Courtesy of the Draper-Maynard Co.
The Draper-Maynard Co., Manufacturers
of Sporting Goods
M A I N E guide once made the re-
mark that "A mosquito was a
mighty little thing", but it made a
tarnal big itch." This is true in many
ways and in all walks of life, particularly
so in the manner in which The Draper-
manufacturers of Plymouth, N. H.,
started into this line.
Some twenty-five years ago, a well-known
professional player sent a glove to this con-
cern, asking them to duplicate it, making the
same out of the old original Indian tanned
buckskin, which had made Plymouth buckskin
gloves famous the world over for over fifty
years. His request was granted and from that
time, first from individuals and then from the
trade itself, came the demand for the gloves.
As time went on, business became so large,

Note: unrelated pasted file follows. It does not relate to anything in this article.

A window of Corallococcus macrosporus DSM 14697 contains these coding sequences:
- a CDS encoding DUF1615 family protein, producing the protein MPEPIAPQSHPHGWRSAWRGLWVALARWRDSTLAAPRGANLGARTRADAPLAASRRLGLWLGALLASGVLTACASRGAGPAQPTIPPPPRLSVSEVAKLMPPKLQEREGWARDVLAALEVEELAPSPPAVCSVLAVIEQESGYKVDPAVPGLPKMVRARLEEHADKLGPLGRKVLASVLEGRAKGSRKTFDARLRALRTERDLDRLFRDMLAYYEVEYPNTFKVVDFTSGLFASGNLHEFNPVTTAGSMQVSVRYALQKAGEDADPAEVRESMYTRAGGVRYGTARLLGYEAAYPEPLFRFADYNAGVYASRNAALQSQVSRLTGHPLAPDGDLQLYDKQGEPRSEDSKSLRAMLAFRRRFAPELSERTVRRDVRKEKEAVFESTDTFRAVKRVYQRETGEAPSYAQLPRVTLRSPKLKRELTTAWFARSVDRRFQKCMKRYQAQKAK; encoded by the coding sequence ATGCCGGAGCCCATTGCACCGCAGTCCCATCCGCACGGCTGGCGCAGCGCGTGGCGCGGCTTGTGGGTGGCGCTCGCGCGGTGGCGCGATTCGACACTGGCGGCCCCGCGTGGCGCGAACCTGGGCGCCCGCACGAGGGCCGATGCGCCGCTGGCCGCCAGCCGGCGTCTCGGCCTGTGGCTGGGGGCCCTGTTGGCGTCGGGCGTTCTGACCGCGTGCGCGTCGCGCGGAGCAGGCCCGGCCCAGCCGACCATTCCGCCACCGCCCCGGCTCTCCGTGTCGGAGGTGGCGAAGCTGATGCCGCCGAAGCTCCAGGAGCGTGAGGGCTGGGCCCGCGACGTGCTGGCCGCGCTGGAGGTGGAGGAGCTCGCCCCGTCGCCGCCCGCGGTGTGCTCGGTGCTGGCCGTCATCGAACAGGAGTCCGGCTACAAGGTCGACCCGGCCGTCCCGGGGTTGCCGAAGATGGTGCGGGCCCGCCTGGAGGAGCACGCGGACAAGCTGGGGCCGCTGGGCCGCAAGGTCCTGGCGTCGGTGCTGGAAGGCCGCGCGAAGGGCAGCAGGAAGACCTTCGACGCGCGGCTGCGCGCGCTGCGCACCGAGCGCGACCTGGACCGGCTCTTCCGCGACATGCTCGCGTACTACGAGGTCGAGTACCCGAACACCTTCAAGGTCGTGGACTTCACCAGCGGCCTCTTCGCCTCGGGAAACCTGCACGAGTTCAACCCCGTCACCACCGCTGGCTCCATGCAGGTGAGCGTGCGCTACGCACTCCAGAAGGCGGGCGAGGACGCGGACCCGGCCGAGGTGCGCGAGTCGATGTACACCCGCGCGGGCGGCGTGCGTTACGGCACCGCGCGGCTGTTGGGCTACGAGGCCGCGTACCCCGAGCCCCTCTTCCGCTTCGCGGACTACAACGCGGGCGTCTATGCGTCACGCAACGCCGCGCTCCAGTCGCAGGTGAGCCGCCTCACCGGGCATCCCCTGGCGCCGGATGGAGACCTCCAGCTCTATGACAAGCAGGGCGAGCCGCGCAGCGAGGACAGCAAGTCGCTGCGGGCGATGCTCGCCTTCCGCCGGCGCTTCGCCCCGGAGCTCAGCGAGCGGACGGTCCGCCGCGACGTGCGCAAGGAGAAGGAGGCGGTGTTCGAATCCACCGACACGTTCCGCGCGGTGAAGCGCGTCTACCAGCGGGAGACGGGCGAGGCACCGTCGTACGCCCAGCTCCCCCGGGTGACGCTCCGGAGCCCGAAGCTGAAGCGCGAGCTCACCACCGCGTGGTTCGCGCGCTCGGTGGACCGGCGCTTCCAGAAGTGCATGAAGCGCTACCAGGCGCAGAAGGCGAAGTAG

and the different articles of manufacture so
varied, that the concern decided it must be
one thing or the other, and so devoted its en-
tire attention to the manufacture of sporting
A View of the Leather Sewing Room
In 1911 their factory was burned. At
present they occupy new quarters which have
been completed less than a year, which are the
most up-to-date, modern and best equipped
for their use in existence.
Few realize the care, thought and study
which must be put into the manufacture of
sporting goods. Take for instance the football.
It is said to be covered with a pigskin. This
is an error, and where it originated, is not
known. One theory, and perhaps the best, is
that in the old days of Soccer Football in Eng-
land, the fact that a pig's bladder was blown
up and used, associated the idea of a pigskin
with a football. In reality, this leather is cow-
hide, carefully selected and tanned in Europe.
From ten to eighteen months is required to
cure the skins properly.
In this factory can
be seen large bales of this leather, as it comes
from the tanners; then again, in following it
through the works, it is seen first on the
stretching and staking machines; then on the